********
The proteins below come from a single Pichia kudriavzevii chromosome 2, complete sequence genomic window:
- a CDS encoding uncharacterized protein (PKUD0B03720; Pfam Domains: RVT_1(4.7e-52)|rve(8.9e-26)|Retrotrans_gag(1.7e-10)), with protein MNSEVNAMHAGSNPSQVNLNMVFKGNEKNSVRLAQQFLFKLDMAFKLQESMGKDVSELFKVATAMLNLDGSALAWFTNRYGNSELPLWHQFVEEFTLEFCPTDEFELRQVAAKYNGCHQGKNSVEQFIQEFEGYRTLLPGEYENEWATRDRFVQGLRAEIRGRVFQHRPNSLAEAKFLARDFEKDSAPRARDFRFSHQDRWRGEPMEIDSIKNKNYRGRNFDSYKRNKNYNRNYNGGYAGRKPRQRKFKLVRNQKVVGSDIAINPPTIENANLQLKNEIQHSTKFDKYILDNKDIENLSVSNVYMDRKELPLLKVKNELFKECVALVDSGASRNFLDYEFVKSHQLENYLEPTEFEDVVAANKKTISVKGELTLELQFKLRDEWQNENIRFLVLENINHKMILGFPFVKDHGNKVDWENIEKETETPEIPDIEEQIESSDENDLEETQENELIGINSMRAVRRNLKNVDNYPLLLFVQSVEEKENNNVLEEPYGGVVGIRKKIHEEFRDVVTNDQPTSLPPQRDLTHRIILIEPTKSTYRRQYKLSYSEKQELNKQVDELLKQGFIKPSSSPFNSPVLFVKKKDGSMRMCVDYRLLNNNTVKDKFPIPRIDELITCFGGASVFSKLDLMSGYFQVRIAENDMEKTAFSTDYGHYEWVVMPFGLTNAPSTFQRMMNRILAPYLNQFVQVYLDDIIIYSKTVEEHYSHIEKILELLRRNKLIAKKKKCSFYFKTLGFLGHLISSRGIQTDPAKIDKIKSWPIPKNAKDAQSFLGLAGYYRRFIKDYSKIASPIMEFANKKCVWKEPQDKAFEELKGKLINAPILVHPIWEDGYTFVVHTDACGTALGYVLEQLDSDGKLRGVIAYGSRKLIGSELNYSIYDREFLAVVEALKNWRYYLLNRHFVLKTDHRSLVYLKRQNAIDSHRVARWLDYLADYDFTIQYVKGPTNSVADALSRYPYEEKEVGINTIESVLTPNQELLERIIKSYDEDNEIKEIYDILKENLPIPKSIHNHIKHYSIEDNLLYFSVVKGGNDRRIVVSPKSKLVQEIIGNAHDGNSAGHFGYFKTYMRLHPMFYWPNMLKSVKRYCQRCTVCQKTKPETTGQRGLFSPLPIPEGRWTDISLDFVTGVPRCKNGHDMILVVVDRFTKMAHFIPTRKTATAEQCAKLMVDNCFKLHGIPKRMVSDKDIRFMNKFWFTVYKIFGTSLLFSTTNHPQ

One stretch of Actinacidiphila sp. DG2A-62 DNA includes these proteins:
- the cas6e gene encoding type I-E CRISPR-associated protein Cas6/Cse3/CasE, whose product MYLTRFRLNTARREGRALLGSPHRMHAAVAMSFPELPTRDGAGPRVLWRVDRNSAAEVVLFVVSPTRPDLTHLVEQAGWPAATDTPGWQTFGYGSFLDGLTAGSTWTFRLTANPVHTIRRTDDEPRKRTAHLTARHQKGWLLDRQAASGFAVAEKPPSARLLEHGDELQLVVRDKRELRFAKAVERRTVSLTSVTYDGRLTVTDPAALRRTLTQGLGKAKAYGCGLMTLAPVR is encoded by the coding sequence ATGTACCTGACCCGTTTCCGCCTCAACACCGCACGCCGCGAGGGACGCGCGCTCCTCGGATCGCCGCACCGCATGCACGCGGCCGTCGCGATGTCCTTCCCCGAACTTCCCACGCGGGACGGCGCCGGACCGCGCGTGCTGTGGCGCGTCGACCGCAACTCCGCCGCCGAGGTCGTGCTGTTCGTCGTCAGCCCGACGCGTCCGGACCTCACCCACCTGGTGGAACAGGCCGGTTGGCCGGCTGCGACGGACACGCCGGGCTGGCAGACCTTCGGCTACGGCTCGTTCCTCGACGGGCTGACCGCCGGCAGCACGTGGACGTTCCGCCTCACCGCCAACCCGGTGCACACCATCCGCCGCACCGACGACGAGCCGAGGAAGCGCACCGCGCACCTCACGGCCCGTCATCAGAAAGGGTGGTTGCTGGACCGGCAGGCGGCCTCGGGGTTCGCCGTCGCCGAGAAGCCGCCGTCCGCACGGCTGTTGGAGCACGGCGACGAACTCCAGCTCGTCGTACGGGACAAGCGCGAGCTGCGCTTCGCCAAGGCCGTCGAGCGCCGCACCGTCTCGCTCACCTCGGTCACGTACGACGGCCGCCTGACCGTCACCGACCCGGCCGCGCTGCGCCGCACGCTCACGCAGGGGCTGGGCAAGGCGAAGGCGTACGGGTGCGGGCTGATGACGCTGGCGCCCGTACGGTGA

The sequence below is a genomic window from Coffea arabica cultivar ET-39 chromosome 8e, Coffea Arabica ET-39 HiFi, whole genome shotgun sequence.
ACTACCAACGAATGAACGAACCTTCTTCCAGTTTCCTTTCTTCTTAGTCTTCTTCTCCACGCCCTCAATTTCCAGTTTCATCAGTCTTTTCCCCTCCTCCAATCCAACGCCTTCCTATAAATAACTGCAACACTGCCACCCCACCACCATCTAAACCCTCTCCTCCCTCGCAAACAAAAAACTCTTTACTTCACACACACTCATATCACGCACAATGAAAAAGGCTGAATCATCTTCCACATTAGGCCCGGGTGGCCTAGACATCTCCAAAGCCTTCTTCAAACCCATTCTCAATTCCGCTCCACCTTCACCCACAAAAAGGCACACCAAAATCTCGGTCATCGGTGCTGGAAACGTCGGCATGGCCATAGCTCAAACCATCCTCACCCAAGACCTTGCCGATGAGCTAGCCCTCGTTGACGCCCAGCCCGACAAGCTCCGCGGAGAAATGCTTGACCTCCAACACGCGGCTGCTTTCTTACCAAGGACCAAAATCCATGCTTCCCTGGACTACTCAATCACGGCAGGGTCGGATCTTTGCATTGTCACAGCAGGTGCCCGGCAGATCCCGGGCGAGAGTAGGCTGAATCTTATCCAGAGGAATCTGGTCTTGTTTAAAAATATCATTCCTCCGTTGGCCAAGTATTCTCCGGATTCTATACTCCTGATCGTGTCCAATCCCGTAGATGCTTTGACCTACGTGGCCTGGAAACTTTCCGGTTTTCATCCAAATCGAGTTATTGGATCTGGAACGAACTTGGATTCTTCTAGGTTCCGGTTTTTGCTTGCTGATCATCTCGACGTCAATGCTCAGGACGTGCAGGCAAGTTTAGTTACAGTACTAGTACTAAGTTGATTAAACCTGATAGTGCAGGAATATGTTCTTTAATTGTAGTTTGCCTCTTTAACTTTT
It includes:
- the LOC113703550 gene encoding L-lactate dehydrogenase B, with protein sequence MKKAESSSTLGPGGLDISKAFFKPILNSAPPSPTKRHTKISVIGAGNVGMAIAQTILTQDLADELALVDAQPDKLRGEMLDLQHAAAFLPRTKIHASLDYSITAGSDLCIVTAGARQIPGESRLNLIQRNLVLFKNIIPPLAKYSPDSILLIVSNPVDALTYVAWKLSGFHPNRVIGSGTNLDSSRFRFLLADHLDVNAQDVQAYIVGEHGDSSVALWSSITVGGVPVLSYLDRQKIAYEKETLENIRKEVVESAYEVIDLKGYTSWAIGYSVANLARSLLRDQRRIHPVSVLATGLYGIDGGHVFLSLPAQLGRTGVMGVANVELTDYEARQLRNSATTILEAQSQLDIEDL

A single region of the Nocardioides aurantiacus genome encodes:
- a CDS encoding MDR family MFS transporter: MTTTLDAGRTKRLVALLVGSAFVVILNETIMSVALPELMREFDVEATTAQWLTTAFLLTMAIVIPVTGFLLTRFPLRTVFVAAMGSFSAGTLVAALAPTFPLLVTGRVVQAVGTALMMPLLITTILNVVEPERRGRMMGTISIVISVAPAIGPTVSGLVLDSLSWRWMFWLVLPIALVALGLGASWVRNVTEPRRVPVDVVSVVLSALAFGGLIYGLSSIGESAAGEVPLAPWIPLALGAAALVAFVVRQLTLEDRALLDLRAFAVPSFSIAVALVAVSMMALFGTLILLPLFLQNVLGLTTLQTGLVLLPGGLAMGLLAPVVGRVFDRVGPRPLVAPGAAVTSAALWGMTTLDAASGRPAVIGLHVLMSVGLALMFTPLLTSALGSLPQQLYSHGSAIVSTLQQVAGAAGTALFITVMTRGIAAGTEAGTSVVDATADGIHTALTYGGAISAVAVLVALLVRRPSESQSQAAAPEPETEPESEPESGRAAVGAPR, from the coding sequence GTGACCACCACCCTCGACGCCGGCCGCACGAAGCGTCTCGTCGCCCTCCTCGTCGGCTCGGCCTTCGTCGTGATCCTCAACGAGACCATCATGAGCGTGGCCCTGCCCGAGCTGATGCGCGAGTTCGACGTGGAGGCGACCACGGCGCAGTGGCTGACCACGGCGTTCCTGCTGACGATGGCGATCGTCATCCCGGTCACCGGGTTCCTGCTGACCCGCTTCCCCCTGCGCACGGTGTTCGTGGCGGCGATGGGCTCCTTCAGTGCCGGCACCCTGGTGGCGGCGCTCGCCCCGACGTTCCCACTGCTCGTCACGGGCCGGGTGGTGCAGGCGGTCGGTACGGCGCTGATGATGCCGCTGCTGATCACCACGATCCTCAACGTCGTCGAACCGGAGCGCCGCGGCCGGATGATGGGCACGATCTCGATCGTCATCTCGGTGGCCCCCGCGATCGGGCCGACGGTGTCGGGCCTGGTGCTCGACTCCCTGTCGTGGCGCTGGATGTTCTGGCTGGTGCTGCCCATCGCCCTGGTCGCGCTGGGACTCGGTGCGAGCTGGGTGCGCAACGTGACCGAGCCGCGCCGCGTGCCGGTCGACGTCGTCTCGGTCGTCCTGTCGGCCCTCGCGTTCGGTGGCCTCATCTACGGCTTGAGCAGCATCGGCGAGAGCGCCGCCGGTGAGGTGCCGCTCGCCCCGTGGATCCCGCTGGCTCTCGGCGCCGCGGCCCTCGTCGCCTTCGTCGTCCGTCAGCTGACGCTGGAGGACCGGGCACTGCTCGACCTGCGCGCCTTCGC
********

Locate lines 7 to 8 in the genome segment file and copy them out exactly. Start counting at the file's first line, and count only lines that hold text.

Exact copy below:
It includes:
- the LOC113703550 gene encoding L-lactate dehydrogenase B, with protein sequence MKKAESSSTLGPGGLDISKAFFKPILNSAPPSPTKRHTKISVIGAGNVGMAIAQTILTQDLADELALVDAQPDKLRGEMLDLQHAAAFLPRTKIHASLDYSITAGSDLCIVTAGARQIPGESRLNLIQRNLVLFKNIIPPLAKYSPDSILLIVSNPVDALTYVAWKLSGFHPNRVIGSGTNLDSSRFRFLLADHLDVNAQDVQAYIVGEHGDSSVALWSSITVGGVPVLSYLDRQKIAYEKETLENIRKEVVESAYEVIDLKGYTSWAIGYSVANLARSLLRDQRRIHPVSVLATGLYGIDGGHVFLSLPAQLGRTGVMGVANVELTDYEARQLRNSATTILEAQSQLDIEDL